Ever since Netflix announced its new pricing structure, I thought the structure odd as there’s no discount for subscribing both to DVDs and streaming. The resulting subscriber loss erased 2.8 billion is market value between Wednesday’s market close and Friday’s close after new subscriber projections were announced. 25.6% of Netflix market cap evaporated over two days even as the S&P 500 rose 2.3%. Today, Netflix announced that it’s renaming and separating the DVD business. This move is a stunning gamble as it will likely lead to further subscriber erosion and is the underlying reason for the new pricing structure which is leaving money on the table in the short run.
The lack of bundle pricing is costing both revenue and profit today. A quick thought experiment illustrates how: First, figure out the highest price you would pay for Netflix’s unlimited streaming service. This what economists call your reservation price. It’s the price at which one penny more would cause you not to buy the service. Next, figure out the highest price you would pay for Netflix’s DVD service. Now assume that you already have Netflix’s streaming service. Either someone gave it you or you purchased it. Now what’s the highest price you would pay for DVD service? For most people, the reservation price for DVDs falls if they already have streaming. People already have so much demand for entertainment and once they have some options, the value they place on additional options falls.
This substitution effect between Netflix’s two services is easily addressed by bundle pricing. A discount for subscribing to both services would have meant less canceling subscribers as some customers would have found the bundle to provide enough value even though buying both separately did not. The customers who are closest to their reservation prices are likely to the DVD customers who turn over their DVD’s the least often and are thus the most profitable, as costs in the DVD business primarily driven by postage. Not offering bundle pricing loses customers and reduces both revenue and earnings though higher subscriber loss.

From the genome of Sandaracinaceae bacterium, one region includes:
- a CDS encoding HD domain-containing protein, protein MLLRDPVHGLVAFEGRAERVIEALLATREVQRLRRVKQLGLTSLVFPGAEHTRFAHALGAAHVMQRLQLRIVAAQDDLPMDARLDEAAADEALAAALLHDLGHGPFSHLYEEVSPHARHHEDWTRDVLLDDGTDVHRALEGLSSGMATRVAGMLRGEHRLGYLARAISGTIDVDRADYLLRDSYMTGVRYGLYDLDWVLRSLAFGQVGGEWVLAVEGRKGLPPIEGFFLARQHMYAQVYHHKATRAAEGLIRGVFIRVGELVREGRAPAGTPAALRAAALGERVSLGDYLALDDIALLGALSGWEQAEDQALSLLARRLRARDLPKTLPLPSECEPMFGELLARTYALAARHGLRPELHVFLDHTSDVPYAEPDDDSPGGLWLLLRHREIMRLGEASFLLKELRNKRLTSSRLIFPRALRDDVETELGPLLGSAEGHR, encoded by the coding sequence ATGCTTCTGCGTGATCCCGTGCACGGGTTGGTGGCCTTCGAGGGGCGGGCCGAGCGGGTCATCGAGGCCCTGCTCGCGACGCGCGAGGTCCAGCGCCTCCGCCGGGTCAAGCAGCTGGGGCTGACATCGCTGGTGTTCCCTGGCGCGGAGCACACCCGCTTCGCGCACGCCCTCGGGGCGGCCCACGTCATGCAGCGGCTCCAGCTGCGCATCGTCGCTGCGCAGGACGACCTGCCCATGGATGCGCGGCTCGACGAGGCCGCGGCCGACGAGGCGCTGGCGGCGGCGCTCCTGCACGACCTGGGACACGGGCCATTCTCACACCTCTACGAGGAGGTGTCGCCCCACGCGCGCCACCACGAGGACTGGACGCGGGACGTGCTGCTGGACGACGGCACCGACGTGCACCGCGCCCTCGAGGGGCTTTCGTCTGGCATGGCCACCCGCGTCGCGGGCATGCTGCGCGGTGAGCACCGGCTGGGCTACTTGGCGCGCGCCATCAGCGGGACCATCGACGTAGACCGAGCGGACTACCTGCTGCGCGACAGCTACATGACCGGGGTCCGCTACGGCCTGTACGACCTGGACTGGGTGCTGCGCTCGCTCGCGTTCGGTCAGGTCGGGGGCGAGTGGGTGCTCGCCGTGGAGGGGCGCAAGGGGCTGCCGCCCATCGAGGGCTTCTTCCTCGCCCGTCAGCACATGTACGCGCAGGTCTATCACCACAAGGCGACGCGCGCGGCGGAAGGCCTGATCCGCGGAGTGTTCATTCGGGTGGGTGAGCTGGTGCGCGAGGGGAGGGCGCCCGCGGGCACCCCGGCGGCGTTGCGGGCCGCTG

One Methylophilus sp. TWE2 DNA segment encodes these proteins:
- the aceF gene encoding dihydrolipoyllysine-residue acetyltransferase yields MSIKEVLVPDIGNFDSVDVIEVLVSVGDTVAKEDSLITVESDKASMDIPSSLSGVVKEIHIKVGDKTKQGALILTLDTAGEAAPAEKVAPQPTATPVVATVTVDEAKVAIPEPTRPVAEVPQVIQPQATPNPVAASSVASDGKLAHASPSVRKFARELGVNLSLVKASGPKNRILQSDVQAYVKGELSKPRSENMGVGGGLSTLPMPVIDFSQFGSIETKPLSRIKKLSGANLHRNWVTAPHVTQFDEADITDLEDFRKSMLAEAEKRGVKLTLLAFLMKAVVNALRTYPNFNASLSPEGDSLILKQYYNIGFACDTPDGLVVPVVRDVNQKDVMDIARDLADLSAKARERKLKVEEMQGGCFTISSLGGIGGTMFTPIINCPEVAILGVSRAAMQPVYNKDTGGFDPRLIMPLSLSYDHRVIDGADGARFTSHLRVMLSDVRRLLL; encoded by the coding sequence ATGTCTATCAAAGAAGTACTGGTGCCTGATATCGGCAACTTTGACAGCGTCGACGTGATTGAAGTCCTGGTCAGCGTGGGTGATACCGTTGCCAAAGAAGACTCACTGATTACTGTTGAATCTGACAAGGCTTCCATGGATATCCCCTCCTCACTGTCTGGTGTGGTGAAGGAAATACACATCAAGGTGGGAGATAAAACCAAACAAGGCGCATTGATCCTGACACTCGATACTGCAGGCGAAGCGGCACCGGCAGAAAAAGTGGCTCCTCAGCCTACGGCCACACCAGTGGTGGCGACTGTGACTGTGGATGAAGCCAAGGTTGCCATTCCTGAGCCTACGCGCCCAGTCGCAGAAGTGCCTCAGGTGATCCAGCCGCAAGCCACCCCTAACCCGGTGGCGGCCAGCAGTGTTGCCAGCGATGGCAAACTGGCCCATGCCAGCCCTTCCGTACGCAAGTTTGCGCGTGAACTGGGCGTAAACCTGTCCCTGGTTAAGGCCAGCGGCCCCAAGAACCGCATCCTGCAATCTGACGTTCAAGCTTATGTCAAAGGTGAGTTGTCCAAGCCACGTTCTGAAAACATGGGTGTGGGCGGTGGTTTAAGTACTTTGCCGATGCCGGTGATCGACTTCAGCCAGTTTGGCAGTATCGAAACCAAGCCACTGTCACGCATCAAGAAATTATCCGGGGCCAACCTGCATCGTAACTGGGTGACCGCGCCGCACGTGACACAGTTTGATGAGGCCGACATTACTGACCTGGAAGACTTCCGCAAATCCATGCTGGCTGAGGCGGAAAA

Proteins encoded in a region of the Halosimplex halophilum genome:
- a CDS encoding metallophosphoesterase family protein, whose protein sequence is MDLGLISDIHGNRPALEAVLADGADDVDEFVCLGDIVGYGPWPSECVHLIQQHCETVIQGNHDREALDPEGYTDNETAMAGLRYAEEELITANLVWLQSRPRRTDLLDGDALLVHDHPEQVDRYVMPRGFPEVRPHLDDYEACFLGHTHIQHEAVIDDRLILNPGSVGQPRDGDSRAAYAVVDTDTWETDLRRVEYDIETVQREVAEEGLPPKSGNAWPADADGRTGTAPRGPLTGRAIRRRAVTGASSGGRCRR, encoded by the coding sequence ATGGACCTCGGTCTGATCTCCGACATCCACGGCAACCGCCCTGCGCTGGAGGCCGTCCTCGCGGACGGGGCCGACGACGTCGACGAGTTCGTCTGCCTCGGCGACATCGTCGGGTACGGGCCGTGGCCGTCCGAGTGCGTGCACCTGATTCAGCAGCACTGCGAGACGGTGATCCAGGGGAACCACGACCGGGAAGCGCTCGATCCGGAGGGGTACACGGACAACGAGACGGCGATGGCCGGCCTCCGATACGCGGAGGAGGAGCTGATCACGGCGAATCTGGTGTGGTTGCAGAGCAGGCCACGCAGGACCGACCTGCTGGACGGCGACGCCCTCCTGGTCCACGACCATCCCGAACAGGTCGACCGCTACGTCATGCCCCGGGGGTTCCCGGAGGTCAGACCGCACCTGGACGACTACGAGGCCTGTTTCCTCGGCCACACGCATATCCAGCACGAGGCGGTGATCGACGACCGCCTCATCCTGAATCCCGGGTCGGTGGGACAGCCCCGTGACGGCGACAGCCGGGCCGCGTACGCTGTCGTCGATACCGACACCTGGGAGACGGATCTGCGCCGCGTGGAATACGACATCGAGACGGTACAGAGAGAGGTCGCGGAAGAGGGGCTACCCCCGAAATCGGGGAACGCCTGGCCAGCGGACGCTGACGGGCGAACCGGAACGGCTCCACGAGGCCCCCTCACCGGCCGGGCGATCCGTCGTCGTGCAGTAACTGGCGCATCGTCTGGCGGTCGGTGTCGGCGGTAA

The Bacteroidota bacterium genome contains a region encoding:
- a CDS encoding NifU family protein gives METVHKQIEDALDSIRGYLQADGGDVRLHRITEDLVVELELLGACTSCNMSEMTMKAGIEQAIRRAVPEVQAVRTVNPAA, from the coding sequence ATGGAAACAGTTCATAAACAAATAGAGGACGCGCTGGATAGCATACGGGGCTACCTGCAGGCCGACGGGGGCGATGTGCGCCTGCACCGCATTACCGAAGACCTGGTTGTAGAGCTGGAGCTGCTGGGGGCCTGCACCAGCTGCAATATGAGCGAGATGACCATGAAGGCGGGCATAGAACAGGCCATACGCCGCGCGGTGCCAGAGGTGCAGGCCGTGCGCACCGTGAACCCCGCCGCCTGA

The Netflix brand has enjoyed a very strong reputation. The DVD business being renamed means that DVD business will lose the benefits of the brand. Building a new brand from scratch is a difficult, long-term, and often expensive endeavor. In the customer’s mind, offering both DVD and streaming both fit within the brand. Separating the brands, doesn’t provide any business value today.
An Impaired Product Experience
The integrated streaming and DVD website provided a great experience customers who subscribed to both services. Ratings a movie improved recommendations for both services. Searching for a movie shows both the streaming and DVD options. Separating the two services means users have to rate on two different sites to get recommendations and search for movies they want to see twice. This is a degraded user experience and one customers have been quick to point out the Netflix blog.
A Huge Gamble
Given all the immediate negatives for the business Netflix has today, the move to separate the streaming and DVD services places a huge bet on it’s streaming service. And while it’s clear the growth opportunities are in streaming business, what’s not clear is where to capitalize on the streaming opportunity required forgoing a substantial immediate value in the DVD business.
Most great companies can handle multiple related lines of business. Apple didn’t marginalize the Mac business to capitalize on the iOS opportunity. Other than the management challenges of managing related lines of business, there’s no external reason that Netflix could not have kept multiple integrated services under one brand. It will be quite interesting to see how this gamble turns out in the long run. I suspect the Netflix stock will be in for a rough ride in the short-term.
LinkedIn stock’s large price jump following it’s IPO last Thursday has caused many to comment that LinkedIn was “ripped off” by its underwriters by pricing the offering too low. LinkedIn used the standard offering process where the its underwriters, Morgan Stanley and Bank of America, offer the stock to their clients and set the offering price. Most of the commentary has missed the underlying economic fault in the traditional offering process which is having individuals price anything especially when they have competing incentives is asking for a poor outcome. The underwriters benefit by giving their best clients a big instant return on a hot IPO as they extract part of that gain through high fees on those clients. Pricing too high will lead to a failed offering which the underwriters will be blamed for.